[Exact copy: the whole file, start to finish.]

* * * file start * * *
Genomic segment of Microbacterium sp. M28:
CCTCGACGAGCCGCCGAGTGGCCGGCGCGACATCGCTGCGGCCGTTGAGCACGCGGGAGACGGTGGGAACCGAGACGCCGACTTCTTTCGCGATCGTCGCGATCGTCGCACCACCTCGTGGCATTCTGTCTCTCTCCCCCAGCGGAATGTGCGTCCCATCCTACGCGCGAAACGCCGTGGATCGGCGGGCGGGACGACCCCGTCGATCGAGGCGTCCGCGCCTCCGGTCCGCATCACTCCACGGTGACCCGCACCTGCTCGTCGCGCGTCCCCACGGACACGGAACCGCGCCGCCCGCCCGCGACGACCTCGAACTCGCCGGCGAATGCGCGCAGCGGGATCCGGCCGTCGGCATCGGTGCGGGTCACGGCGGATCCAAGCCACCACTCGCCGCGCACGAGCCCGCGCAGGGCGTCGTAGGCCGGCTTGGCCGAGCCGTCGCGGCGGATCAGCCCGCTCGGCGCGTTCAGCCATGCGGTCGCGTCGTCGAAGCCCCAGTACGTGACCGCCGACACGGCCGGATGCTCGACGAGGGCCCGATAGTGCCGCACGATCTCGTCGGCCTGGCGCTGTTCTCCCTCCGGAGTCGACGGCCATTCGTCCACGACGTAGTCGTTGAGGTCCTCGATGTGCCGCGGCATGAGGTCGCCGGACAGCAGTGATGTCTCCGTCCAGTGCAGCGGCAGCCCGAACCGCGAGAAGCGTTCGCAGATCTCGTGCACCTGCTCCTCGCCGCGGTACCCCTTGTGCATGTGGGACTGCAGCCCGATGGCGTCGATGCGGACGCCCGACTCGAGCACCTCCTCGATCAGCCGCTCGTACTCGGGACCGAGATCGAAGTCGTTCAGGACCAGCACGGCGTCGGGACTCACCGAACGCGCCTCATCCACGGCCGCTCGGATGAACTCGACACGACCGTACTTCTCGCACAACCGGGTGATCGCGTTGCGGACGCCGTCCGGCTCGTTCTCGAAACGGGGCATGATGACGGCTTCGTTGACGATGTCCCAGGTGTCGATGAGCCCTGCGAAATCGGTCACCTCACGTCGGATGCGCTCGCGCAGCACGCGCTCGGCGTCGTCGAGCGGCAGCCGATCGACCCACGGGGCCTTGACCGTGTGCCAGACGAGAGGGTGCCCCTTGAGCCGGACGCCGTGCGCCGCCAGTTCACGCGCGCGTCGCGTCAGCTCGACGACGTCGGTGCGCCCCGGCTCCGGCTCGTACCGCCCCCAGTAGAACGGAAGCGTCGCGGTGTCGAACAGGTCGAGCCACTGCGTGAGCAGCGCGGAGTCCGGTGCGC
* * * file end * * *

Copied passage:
Genomic segment of Microbacterium sp. M28:
CCTCGACGAGCCGCCGAGTGGCCGGCGCGACATCGCTGCGGCCGTTGAGCACGCGGGAGACGGTGGGAACCGAGACGCCGACTTCTTTCGCGATCGTCGCGATCGTCGCACCACCTCGTGGCATTCTGTCTCTCTCCCCCAGCGGAATGTGCGTCCCATCCTACGCGCGAAACGCCGTGGATCGGCGGGCGGGACGACCCCGTCGATCGAGGCGTCCGCGCCTCCGGTCCGCATCACTCCACGGTGACCCGCACCTGCTCGTCGCGCGTCCCCACGGACACGGAACCGCGCCGCCCGCCCGCGACGACCTCGAACTCGCCGGCGAATGCGCGCAGCGGGATCCGGCCGTCGGCATCGGTGCGGGTCACGGCGGATCCAAGCCACCACTCGCCGCGCACGAGCCCGCGCAGGGCGTCGTAGGCCGGCTTGGCCGAGCCGTCGCGGCGGATCAGCCCGCTCGGCGCGTTCAGCCATGCGGTCGCGTCGTCGAAGCCCCAGTACGTGACCGCCGACACGGCCGGATGCTCGACGAGGGCCCGATAGTGCCGCACGATCTCGTCGGCCTGGCGCTGTTCTCCCTCCGGAGTCGACGGCCATTCGTCCACGACGTAGTCGTTGAGGTCCTCGATGTGCCGCGGCATGAGGTCGCCGGACAGCAGTGATGTCTCCGTCCAGTGCAGCGGCAGCCCGAACCGCGAGAAGCGTTCGCAGATCTCGTGCACCTGCTCCTCGCCGCGGTACCCCTTGTGCATGTGGGACTGCAGCCCGATGGCGTCGATGCGGACGCCCGACTCGAGCACCTCCTCGATCAGCCGCTCGTACTCGGGACCGAGATCGAAGTCGTTCAGGACCAGCACGGCGTCGGGACTCACCGAACGCGCCTCATCCACGGCCGCTCGGATGAACTCGACACGACCGTACTTCTCGCACAACCGGGTGATCGCGTTGCGGACGCCGTCCGGCTCGTTCTCGAAACGGGGCATGATGACGGCTTCGTTGACGATGTCCCAGGTGTCGATGAGCCCTGCGAAATCGGTCACCTCACGTCGGATGCGCTCGCGCAGCACGCGCTCGGCGTCGTCGAGCGGCAGCCGATCGACCCACGGGGCCTTGACCGTGTGCCAGACGAGAGGGTGCCCCTTGAGCCGGACGCCGTGCGCCGCCAGTTCACGCGCGCGTCGCGTCAGCTCGACGACGTCGGTGCGCCCCGGCTCCGGCTCGTACCGCCCCCAGTAGAACGGAAGCGTCGCGGTGTCGAACAGGTCGAGCCACTGCGTGAGCAGCGCGGAGTCCGGTGCGC